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Teachers have role to play in culture

John Sealy

Teachers have role to play in culture

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TEACHERS MUST show interest in the heritage of Barbados if schoolchildren are to see Crop Over as more than a wuk-up festival.

This was expressed by Keith Squires, producer of this year’s National Cultural Foundation’s Bridgetown Market during the final Let’s Talk discussion at the Queen’s Park Steel Shed last night.

The series organised by the Foundation provided a forum for stakeholders and general public to offer suggestions on a way forward for Crop-Over. Yesterday’s session dealt with the heritage expressions like Bridgetown Market, art exhibitions and literary events.

Squires said teachers were not enthusiastic about giving up their holidays to engage in heritage activities with children, citing an example of when he wanted to start a schools’ folk song competition.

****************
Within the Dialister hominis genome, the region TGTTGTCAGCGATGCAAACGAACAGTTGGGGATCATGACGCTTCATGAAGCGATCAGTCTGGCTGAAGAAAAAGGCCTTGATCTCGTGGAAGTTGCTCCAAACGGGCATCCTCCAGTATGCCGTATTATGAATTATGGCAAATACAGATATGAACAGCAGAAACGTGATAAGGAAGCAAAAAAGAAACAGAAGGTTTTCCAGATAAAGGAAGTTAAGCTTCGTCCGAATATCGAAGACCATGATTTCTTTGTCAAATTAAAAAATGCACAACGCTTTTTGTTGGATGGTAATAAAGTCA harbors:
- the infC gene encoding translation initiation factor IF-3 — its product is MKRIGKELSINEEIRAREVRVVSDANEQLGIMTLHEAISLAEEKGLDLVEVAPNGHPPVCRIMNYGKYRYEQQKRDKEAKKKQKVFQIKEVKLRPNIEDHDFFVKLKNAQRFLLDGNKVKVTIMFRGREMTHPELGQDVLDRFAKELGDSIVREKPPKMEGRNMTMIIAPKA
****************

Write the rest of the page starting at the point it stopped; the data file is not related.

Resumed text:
“It is a mindset that we have to deal with in the schools.”

He also said in spite of the lukewarm attitude to the heritage aspects of the festival, the message should be that they can provide an avenue for economic activity.

Margaret Allman-Goddard, host of the Let’s Talk series, in a contribution from the head table, said there was interest in the heritage of Barbados from international journalists here to cover the festival.

“They just don’t want the jump up and wuk-up and if we don’t recognise that and package it [the festival] properly we would always be selling the jump-up and wuk-up.”

She said it was important to talk about the heritage of the festival and “then other people would begin to appreciate it and so would the young people”.